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8

Remember that when you define the oracle effect as $B_f |x \rangle |y \rangle = |x \rangle |y \oplus f(x) \rangle $, $f(x)$ is a classical function of a classical 1-bit argument, so you do not have a way to compute $f(\frac {1} {\sqrt 2} |0\rangle +\frac {1} {\sqrt 2} |1\rangle)$ (a function of a quantum state). The quantum oracles that implement classical ...


8

Apply it twice: $$ O_xO_x|i\rangle|b\rangle=O_x|i\rangle|b\oplus x_i\rangle=|i\rangle|b\oplus x_i\oplus x_i\rangle=|i\rangle|b\rangle $$ Hence, $O_x$ is its own inverse, and therefore reversible. To prove unitarity, it makes more sense to prove that $O_x$ has eigenvectors $$ |i\rangle(|0\rangle+|1\rangle)\quad\text{and}\quad|i\rangle(|0\rangle-|1\rangle) $$ ...


8

There are two questions here. The first asks how you might actually implement this in code, and the second asks what's the point if you know which oracle you're passing in. Implementation Probably the best way is to create a function IsBlackBoxConstant which takes the oracle as input, then runs the Deutsch Oracle program to determine whether it is constant....


7

I think there are probably two points to make here: The way that one implements quantum computation is not by simply looking at the unitary matrix and building something out of that, in just the same way that classical computation is not performed simply by first building the truth table and working off that (otherwise all classical computations would be ...


6

If you see the operator only from the unitary matrix point of view and you enumerate all inputs/outputs, which makes you visualize the matrix, indeed you somehow already know the answer. However, imagine now $n$ is very large, say just $n>50$ or $n>60$, it becomes a bit difficult to store a $2^n * 2^n$ unitary matrix. But if you can compute the ...


6

I believe there are two issues here. The first isn't anything wrong with your statement, but rather that you could make a far stronger (non-quantum) statement by the same reasoning: $\mathsf{P}\neq \mathsf{BPP}$. Why is this? For testing if an $n$ bit function is constant or balanced with certainty (as required by $\mathsf{P}$), it could be that we have to ...


5

It is not possible at an information-theoretic level to do what you want to do. Let us suppose we have two pure states: $|\phi\rangle$ and $|\psi\rangle$, where $$ |\phi\rangle = \frac{1}{\sqrt{N}}\sum_{i=1}^N |x_i\rangle $$ and $|\psi\rangle$ is similar to $|\phi\rangle$ but with a few of the coefficients tweaked in some way. Notice that we're fixing just ...


5

(Based on the time limitation I assume we're talking about an undergraduate level project, and not something more advanced.) If you look at the questions about Grover's algorithm, you'll notice that a lot of them ask about implementing oracles for interesting tasks - or at least tasks more satisfying than looking for the state $|111\rangle$ :-) One ...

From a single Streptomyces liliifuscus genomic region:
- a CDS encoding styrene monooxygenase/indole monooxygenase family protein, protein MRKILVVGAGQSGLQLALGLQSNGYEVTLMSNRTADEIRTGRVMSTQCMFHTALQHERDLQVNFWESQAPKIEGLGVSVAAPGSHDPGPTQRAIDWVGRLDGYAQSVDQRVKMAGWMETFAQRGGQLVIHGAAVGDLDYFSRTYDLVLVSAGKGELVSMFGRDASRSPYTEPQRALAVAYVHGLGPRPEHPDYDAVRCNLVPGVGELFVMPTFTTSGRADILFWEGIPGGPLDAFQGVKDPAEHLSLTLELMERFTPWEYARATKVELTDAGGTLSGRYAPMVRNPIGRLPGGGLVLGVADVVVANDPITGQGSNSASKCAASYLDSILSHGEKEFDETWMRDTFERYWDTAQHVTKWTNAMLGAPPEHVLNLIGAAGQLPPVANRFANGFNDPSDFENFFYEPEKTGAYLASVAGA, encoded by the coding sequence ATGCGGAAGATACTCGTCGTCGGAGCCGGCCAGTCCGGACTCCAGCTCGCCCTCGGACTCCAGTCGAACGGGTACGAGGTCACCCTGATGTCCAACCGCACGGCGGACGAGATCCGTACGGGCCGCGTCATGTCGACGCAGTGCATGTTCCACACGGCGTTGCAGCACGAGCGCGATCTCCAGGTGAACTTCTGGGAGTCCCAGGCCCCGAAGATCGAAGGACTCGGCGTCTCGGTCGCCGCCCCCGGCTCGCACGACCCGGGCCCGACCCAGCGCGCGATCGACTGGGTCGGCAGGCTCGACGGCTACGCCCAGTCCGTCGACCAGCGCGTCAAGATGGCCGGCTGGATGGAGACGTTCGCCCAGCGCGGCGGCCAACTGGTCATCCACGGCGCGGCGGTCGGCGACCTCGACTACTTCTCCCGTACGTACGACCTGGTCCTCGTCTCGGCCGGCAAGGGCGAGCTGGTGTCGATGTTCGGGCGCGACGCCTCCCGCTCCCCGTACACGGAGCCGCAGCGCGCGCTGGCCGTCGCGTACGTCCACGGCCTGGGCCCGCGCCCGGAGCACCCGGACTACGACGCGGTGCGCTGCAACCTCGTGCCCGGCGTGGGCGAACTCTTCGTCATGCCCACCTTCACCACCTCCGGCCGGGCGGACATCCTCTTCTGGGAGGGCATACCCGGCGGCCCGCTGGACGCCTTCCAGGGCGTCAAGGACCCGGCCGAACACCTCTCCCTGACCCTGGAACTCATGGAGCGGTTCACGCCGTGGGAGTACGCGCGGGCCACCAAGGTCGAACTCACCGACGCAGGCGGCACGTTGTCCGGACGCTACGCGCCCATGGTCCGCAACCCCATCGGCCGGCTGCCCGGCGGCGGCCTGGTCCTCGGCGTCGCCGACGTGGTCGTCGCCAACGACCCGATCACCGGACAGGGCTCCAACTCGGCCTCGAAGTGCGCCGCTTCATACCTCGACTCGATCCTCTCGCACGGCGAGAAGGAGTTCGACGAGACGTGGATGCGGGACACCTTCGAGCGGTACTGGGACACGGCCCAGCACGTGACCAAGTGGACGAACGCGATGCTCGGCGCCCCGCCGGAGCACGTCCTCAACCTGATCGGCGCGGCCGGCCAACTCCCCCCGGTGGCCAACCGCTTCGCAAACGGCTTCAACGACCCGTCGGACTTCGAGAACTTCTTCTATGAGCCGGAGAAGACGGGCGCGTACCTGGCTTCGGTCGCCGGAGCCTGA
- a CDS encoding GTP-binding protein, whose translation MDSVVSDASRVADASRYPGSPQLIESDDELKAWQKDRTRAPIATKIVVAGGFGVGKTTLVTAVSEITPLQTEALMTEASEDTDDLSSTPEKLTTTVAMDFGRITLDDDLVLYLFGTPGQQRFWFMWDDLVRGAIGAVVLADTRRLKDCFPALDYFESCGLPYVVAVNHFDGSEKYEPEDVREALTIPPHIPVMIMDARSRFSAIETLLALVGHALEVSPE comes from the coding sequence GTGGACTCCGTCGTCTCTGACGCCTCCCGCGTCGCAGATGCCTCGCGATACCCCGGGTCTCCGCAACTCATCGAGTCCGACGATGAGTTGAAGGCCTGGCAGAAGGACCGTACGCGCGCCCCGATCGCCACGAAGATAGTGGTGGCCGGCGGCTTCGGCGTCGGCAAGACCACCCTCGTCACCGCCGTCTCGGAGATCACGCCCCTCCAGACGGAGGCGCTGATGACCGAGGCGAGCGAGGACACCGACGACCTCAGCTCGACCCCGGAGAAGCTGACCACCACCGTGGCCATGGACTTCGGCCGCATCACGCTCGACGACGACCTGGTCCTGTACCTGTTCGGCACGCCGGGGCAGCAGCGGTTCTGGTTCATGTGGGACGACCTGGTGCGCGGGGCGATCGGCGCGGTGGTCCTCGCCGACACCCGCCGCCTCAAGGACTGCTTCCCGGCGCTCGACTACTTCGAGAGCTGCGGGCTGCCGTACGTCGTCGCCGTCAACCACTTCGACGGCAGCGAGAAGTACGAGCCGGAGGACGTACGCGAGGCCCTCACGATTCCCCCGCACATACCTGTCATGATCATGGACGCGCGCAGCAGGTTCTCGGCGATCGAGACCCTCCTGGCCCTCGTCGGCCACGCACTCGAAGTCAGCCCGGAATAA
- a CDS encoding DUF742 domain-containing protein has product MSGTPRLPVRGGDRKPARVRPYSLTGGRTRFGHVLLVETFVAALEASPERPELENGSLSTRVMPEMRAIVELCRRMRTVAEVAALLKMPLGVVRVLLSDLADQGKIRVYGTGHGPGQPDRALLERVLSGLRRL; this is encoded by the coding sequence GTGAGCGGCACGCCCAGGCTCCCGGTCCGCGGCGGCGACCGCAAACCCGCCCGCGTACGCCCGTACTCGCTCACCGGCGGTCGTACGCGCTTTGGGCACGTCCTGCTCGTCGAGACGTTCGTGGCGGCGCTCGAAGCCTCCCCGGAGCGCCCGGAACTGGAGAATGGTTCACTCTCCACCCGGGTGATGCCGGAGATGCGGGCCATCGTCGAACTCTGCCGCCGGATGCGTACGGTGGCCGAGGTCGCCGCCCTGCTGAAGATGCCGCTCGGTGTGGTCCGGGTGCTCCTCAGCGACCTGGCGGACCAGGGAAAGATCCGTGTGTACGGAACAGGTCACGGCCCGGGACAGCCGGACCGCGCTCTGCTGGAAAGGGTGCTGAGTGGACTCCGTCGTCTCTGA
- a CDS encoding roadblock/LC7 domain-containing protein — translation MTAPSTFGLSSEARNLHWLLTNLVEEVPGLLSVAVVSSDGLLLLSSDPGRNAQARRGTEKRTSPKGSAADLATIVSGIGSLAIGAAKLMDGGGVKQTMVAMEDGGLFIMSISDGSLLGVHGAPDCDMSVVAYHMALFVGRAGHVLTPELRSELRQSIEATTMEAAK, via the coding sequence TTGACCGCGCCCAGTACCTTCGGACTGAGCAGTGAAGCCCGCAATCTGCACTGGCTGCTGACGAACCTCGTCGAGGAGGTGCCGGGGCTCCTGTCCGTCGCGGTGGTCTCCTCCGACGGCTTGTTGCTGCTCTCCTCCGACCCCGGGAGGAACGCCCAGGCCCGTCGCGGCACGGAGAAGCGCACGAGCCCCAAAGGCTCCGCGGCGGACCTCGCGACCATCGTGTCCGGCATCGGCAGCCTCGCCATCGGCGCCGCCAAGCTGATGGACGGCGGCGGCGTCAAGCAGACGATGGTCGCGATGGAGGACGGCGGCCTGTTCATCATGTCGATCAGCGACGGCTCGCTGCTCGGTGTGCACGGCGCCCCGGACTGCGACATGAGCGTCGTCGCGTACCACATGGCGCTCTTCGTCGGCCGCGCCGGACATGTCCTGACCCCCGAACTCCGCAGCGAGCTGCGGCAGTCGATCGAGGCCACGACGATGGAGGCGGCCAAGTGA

4

If you look at the formula you want to prove term-by-term, you'll notice that the sum and the $(-1)^f(x)$ part is the same in both formulas; you just need to show that $$H^{\otimes n} |x\rangle = \frac{1}{\sqrt{2^n}} \left( \sum_{y=0}^{2^n-1} (-1)^{x \cdot y} |y\rangle \right )$$ You can either show this strictly by induction (similar to this question but ...


4

The controlled dot doesn't do anything: it merely observes the bottom qubit in order to decide whether to apply the 𝑋 gate onto the top qubit. In the answer below, the qubit that appears first is the control qubit, it maps to the bottom qubit in your diagram, and the second one is the target qubit. The CNOT gate works on two qubits at once. You can't ...


3

This is not so straightforward, I suspect. The issue is being able to distinguish between the constant case (e.g. every input gives output 0) and the case where only one input returns 1, and all others return 0. To distinguish these cases is essentially a Grover Search (the return of 1 being essentially a marked item that you want to search for the existence ...


3

Notice that $\mathcal O_x$ is a permutation matrix. The matrix elements are $$\langle j, c\rvert\mathcal O_x\lvert i,b\rangle =\delta_{ij}\langle c\rvert b\oplus x_i\rangle =\delta_{ij}\delta_{c,b\oplus x_i}.$$ In other words, $\mathcal O_x$ is diagonal with respect to the first register, and, for each block corresponding to a given $i$, connects all and ...


3

Overview To recap the one-bit Deutsch Oracle problem, there are four possible oracle functions: constant-0, constant-1, identity, and negation. The task is to determine whether the oracle function is constant (constant-0 & constant-1) or variable/balanced (identity & negation). You can do this using phases as follows: Rewrite the oracle function as ...


3

TL;DR: You won't be able to distinguish the constant and balanced function scenarios if you start with $|y\rangle = |0\rangle$. If you start with $|x\rangle = |0\rangle$ and $|y\rangle = |0\rangle$: For a balanced function $ f (0) = f '(1)$ you'll get $$\frac{1}{2}(|0,f(0)\rangle+|0,f'(0)\rangle+|1,f(1)\rangle+|1,f'(1)\rangle)) = $$ $$= \frac{1}{2}(|0,f(...


3

There are many different variants depending on what it is precisely that you want to achieve (note, this was written before recent edits, although I think there is still value/relevance in this more general answer). The closest analogy to the Deutsch-Jozsa algorithm is probably to say that you're given one of two states, and you want to know which you've ...